Banks - CGS-CIMB Research 2019-01-02: FD Wars Not Over Yet


Banks - FD Wars Not Over Yet

  • Clear trends of benign asset quality (with higher credit costs), slower regional growth and strong capitalisation are expected to persist into FY19F.
  • Sustained NIM uplift will depend on each bank ’s ability to push up asset yields in view of an inevitable rise in funding costs, particularly from FDs.
  • Maintain OVERWEIGHT on the sector, with OCBC as our top pick. Sector valuations are attractive at 1.13x FY19F P/BV (ROE: 12%).

Inevitable rise in funding costs ahead

Fundamental trends seen in FY18 to endure into FY19F

  • We expect fundamental trends seen in 2018 to endure well into 2019F – continued NIM expansion, credit quality remaining benign albeit with higher impairment charges, a more moderate pace of loan growth as US-China trade talks continue, expense growth from staff remuneration/overhead costs and regional expansion to be largely offset by digitalisation cost savings, and fee income growth to be sustained by stronger wealth management flows.
  • On balance, the US Federal funds rate has been raised nine times (+200bp) since December 2015 and is poised to rise further up to an estimated neutral rate, which in a healthy economy neither boosts nor restrains investment and spending. As the Monetary Authority of Singapore (MAS) uses exchange rates as its main monetary policy tool, interest rates in the city state are largely guided by those of the US and expectations of future movements of the Singapore dollar. The Fed’s dovish outlook on interest rate policy forms the base of our house view of three hikes in 2019F and, consequently, a 6-9bp NIM increase in 2019F.

Singapore banks’ NIMs yet to capture full benefits of rising rates

  • While it seems intuitive to expect Singapore banks’ NIMs to broaden in step with the Fed funds rate, margin expansion has been capped by
    1. a lagged pass-through from 3M US$ LIBOR to 3M SIBOR and consequently the time taken to re-price loan books,
    2. the proportion of each bank’s loan book of fixed vs. floating rates and varying degrees of transmission of the US policy rate into regional interest rates, and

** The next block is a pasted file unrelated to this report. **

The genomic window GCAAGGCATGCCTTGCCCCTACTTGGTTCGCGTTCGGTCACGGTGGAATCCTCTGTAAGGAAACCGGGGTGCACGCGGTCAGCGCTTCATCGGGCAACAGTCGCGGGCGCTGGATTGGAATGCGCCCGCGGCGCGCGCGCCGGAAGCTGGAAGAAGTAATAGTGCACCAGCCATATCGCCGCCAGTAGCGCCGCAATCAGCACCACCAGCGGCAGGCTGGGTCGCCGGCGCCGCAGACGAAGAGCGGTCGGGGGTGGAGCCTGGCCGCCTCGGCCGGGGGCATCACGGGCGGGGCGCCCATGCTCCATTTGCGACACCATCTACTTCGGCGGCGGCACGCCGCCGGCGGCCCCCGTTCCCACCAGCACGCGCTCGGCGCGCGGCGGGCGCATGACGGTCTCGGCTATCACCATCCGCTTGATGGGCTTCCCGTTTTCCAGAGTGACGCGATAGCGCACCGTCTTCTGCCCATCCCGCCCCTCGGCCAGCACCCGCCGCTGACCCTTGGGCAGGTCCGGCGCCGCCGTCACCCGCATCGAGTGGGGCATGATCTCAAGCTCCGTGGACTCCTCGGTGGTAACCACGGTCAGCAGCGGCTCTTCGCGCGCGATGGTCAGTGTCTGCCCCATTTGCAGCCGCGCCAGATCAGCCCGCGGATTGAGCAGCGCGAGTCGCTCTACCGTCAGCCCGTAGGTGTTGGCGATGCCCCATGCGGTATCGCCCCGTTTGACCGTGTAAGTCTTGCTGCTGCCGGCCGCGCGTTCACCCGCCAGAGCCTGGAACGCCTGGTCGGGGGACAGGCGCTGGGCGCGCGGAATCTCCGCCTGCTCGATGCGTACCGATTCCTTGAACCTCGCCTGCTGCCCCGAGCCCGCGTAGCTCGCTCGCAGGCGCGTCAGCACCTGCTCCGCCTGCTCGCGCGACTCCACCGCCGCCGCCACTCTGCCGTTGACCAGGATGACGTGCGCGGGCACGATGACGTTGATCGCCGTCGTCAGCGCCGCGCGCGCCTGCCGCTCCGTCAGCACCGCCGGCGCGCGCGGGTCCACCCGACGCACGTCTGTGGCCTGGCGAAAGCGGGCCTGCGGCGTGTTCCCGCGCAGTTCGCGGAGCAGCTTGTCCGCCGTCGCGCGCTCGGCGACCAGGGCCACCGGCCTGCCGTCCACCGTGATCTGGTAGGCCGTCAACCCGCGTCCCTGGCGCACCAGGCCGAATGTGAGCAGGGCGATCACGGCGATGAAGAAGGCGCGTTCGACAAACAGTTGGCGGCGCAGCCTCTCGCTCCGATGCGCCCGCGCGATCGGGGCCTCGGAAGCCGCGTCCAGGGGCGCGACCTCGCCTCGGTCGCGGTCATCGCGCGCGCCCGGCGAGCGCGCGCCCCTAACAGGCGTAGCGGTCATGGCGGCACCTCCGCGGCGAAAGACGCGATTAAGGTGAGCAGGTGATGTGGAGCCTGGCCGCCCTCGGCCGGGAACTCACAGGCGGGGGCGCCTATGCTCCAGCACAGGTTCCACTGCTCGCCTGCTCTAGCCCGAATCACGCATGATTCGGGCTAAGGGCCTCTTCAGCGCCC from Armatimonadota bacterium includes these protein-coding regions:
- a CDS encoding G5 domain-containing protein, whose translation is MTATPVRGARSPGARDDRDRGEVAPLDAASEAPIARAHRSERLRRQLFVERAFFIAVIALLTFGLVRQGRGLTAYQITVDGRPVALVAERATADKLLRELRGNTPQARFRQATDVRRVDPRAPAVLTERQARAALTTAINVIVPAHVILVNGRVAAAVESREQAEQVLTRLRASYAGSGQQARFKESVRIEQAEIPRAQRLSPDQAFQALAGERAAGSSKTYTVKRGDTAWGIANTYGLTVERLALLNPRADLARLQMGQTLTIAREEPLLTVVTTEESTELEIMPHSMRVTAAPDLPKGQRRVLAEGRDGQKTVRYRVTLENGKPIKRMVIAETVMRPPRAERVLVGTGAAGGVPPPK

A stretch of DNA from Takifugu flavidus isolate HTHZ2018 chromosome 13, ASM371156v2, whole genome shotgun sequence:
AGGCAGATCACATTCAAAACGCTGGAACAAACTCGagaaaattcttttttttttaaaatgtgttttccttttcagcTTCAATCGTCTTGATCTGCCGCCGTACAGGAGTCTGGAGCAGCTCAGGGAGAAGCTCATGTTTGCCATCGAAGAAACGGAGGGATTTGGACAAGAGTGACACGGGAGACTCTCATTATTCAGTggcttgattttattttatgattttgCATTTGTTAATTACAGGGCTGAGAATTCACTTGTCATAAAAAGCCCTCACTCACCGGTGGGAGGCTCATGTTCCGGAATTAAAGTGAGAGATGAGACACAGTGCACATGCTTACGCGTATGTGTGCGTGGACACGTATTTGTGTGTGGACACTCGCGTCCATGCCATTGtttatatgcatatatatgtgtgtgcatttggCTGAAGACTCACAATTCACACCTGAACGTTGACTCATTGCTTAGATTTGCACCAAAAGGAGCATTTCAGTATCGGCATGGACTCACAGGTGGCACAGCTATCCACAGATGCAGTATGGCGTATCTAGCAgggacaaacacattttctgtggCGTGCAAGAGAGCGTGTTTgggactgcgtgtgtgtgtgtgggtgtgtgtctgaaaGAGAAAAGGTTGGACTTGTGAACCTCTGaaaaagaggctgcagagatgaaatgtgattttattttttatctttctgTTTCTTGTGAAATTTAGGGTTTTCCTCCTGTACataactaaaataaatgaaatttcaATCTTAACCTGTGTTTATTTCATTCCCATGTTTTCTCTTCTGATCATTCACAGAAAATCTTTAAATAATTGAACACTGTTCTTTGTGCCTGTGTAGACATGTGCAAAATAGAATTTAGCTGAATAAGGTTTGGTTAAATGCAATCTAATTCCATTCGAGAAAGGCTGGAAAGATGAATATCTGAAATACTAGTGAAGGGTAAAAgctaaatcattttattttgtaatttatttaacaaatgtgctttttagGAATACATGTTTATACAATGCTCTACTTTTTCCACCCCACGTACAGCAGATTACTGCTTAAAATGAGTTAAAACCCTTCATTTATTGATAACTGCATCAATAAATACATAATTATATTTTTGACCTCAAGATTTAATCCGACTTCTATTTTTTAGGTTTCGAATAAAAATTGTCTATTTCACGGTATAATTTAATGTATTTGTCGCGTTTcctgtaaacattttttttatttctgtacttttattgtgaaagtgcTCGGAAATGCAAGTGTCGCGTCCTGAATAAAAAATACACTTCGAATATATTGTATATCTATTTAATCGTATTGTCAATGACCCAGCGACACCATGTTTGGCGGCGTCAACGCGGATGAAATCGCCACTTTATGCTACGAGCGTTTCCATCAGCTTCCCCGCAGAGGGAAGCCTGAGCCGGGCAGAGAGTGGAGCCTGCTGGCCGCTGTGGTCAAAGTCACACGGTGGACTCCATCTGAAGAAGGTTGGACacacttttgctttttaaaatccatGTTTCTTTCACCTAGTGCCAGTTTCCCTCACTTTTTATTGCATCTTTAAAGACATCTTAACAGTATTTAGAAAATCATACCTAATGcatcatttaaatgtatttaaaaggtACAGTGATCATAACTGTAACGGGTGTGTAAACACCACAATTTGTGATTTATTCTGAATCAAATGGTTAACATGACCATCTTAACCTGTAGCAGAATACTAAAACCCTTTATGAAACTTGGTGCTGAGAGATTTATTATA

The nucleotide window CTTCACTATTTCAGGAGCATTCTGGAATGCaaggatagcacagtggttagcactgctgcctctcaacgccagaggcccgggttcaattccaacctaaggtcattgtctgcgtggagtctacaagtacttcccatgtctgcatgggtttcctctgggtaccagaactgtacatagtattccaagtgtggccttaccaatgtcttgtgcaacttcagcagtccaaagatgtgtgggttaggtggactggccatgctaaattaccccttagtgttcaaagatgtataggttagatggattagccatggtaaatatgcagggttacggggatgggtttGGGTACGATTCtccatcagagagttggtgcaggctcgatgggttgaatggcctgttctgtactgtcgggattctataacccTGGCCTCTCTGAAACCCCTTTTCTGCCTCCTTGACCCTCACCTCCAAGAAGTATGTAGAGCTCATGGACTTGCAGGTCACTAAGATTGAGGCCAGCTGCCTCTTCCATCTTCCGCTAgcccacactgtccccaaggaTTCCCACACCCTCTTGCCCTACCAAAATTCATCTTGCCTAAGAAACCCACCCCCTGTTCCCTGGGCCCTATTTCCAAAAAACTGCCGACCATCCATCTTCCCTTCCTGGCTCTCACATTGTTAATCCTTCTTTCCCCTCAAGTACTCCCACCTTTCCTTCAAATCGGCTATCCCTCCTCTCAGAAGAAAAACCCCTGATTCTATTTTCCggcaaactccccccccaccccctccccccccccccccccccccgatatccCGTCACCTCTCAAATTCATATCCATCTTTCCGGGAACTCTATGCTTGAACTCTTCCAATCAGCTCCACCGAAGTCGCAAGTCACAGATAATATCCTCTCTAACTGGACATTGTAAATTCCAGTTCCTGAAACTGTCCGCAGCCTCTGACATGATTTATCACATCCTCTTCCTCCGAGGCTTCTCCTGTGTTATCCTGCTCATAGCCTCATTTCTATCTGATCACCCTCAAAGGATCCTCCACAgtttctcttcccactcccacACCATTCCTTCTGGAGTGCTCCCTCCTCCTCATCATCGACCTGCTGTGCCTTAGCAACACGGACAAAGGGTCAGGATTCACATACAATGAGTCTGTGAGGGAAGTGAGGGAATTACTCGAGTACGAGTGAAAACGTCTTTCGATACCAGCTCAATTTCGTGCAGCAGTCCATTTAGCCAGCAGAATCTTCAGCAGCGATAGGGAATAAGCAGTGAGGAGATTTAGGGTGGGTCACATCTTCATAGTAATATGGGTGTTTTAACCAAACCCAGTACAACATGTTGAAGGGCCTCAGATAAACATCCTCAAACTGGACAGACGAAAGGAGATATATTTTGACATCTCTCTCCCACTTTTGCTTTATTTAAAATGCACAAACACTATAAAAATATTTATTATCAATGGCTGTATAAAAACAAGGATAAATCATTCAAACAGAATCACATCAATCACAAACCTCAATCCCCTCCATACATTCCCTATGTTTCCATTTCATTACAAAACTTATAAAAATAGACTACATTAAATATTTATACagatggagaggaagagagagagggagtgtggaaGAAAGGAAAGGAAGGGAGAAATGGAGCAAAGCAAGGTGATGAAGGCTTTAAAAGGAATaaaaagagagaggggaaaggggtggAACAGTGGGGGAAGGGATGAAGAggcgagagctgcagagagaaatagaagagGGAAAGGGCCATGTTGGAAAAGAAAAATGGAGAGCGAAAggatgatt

3. the bank’s ability to contain funding costs.
  • The increase in NIM among the three local banks has so far been relatively muted as compared to the rise in 3M SIBOR – expanding only 2-12bp since December 2015 as compared to the latter, which rose 58bp in the same period. In our view, margin expansion in the coming quarters will depend on banks’ ability to reprice assets above the impending rise in deposit costs.
  • All three local banks have similar characteristics in terms of their funding composition, with customer deposits comprising the lion’s share (about 86-88%) of interest-bearing liabilities, thus allowing for a natural funding cost shield of sorts as these deposits are by far cheaper than wholesale funding. In contrast, customer deposits made up just over 60% of foreign banks’ total funding in Singapore, although we note that this smaller proportion is complemented by intragroup funding from their overseas head offices.
  • We view customer deposits as a more stable form of funding (compared to intragroup and wholesale market funding) as cross-border liquidity support is dependent on the ability and willingness of a foreign bank’s head office to provide it to their branches in Singapore and may be subject to regulatory approval in certain circumstances. In this respect, we think that there is merit in foreign banks organically building up their share of customer deposits in the domestic market – that is, by way of offering attractive fixed deposit rates - as they lack the branch network required to garner meaningful CASA deposits. We highlight that not all CASA deposits are low-cost as some banks in Singapore offer higher rates for savings accounts in their bid for cheaper funding.
  • The impending escalation of interbank borrowing costs, in this case being 3M SIBOR, which rose to an average of 1.75% in November 2018 (average in December 2017: 1.24%), is an additional factor in spurring FD rate competition. Despite local banks’ significantly larger branch and CASA networks than foreign banks, we understand that the former have had to offer more attractive rates to defend market share. Customer deposits cost Singapore banks an average of 0.86-1.4% in 9M18 whereas other funding sources (borrowings and debt issuances) were significantly more expensive at 1.82-2.47%.

FD rate competition to continue as interbank borrowing costs rise